The most important piece of advice that I can give you is to embrace life. Embrace your loved ones. Don’t live in fear of the next shitty thing that may happen. Take each day as it comes because ultimately, you woke up that day.

I’ve had more shitty situations in my life than I would like to admit.

Some of those situations were my own fault, while other situations were the result of life happening. In every instance, I had to focus on becoming resilient and figure out ways to keep from being overwhelmed and demoralized by these situations.

But, let’s be honest, most years are a mixed bag.

At least you woke up today. Don’t take it for granted that life will always run smoothly.  And, yes, 2016 was pretty shitty.

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Hard work, dedication, and focus are necessary for you to succeed at your goals. But it takes more than just grit; there are other important factors, and grit binds them together.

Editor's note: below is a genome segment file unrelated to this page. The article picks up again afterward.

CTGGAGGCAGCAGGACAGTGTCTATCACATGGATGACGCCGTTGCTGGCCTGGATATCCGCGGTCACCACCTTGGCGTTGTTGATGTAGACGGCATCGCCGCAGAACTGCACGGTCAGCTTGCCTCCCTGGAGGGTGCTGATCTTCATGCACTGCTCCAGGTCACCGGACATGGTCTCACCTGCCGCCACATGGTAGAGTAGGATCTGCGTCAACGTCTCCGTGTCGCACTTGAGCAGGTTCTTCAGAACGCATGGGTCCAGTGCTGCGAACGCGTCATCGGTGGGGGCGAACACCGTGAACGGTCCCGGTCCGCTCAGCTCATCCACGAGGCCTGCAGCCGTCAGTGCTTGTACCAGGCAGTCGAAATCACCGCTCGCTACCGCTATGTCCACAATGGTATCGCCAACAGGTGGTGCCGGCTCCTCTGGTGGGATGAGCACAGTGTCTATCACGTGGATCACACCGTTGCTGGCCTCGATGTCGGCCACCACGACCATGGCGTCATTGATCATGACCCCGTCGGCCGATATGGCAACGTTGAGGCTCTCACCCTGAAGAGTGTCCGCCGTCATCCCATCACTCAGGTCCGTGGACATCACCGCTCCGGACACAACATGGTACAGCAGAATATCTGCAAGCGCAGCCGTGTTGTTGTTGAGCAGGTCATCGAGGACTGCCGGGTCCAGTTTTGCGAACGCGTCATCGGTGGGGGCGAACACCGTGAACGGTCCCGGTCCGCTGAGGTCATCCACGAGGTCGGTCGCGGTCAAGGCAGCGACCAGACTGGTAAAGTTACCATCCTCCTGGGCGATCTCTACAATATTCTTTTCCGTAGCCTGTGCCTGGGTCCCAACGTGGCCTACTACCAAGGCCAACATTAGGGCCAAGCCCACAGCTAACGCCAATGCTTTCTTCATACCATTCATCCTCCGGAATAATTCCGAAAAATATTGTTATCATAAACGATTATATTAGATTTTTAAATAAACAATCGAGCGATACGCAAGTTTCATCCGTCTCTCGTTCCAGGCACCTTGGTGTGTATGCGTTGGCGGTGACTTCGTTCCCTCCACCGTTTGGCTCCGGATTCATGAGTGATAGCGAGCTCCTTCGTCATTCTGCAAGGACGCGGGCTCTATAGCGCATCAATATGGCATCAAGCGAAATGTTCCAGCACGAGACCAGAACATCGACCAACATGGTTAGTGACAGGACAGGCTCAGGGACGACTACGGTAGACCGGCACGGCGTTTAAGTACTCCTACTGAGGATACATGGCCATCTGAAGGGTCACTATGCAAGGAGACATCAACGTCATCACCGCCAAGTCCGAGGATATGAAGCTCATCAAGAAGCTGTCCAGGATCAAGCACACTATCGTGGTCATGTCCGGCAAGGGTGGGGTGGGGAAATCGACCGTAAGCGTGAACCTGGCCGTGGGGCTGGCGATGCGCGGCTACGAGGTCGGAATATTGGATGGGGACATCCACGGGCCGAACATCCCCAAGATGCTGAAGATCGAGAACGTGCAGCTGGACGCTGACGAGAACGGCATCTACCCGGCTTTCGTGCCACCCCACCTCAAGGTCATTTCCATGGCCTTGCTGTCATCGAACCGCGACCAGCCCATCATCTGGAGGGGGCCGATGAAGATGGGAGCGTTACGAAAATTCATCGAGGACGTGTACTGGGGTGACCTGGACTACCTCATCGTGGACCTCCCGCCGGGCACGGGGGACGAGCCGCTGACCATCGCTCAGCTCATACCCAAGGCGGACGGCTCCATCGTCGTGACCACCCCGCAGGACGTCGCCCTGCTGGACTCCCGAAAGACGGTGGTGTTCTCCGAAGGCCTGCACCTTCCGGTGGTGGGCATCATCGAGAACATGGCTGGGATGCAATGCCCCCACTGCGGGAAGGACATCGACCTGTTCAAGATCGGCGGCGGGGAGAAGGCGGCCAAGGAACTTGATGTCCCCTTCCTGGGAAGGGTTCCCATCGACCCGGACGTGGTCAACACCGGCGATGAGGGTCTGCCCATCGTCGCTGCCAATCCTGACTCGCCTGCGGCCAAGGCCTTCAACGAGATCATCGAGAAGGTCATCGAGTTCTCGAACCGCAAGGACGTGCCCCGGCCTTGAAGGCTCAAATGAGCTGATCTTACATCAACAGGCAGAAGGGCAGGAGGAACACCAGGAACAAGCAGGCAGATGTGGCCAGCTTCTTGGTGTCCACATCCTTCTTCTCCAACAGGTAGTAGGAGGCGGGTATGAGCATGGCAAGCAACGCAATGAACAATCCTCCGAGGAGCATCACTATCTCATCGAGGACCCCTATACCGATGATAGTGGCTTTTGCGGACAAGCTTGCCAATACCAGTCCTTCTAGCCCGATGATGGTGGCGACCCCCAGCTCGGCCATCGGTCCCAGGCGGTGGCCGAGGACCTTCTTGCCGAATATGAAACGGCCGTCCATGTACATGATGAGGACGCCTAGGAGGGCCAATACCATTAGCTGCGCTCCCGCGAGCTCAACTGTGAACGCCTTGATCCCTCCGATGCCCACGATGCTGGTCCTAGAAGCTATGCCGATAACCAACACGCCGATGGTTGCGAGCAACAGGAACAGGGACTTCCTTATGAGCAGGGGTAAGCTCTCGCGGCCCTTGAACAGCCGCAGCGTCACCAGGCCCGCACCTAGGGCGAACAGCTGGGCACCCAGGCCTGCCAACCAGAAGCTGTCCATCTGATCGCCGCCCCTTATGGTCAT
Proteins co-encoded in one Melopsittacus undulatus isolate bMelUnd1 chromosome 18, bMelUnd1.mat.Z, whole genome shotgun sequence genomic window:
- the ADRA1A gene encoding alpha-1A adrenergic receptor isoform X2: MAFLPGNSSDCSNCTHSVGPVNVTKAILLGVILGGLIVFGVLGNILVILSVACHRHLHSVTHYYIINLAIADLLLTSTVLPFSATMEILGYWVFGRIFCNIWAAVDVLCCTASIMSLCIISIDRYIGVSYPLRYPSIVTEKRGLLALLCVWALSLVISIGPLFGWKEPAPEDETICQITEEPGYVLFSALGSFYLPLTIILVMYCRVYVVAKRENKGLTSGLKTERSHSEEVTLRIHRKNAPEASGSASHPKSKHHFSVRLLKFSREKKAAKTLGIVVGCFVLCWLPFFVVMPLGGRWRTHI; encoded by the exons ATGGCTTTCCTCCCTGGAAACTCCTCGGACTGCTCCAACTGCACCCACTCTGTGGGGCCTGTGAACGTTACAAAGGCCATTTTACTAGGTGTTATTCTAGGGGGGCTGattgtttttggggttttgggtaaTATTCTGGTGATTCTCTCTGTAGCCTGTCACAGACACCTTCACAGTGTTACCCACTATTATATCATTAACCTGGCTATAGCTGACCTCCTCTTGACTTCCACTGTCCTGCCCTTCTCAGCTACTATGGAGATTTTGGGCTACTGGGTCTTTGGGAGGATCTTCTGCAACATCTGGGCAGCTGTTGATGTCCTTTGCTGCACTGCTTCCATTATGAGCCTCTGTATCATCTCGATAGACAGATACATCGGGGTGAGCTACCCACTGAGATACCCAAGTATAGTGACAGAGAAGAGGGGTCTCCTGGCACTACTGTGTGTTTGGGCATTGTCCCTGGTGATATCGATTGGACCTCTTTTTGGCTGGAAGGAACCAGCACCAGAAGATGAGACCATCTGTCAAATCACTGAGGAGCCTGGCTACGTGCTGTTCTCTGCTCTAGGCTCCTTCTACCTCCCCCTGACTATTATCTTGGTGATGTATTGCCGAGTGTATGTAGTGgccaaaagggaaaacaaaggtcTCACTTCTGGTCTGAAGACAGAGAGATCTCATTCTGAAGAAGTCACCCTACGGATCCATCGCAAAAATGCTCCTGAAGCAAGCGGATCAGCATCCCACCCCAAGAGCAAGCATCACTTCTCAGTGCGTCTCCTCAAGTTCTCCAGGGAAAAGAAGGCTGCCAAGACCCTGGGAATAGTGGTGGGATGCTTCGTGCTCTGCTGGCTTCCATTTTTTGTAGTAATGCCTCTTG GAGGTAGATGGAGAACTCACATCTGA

Drake raps about collecting $500,000 to perform after starting from the bottom. The step in the middle is working hard, and he tells his audience all about it.

I don’t care if Aubrey Drake Graham really started at the bottom. He feels he did, and compared to some, sure, I’d agree. He’s not the only one praising his own humble roots. Donald Trump also claims to have modest beginnings, making do with just a million dollar loan from his father.

When Drake and Trump look back on their success stories, they put a strong focus on the hard work, keeping some of their advantages in the shadows. These success stories — and they are “true” stories as much as any perception is true — are about their persistence and defiance against obstacles to build their skills.

Unfortunately, hard work does not always lead to success. There are no guarantees. You could follow every rule in the book and still not get what you want out of life. Anyone who says differently is selling you something.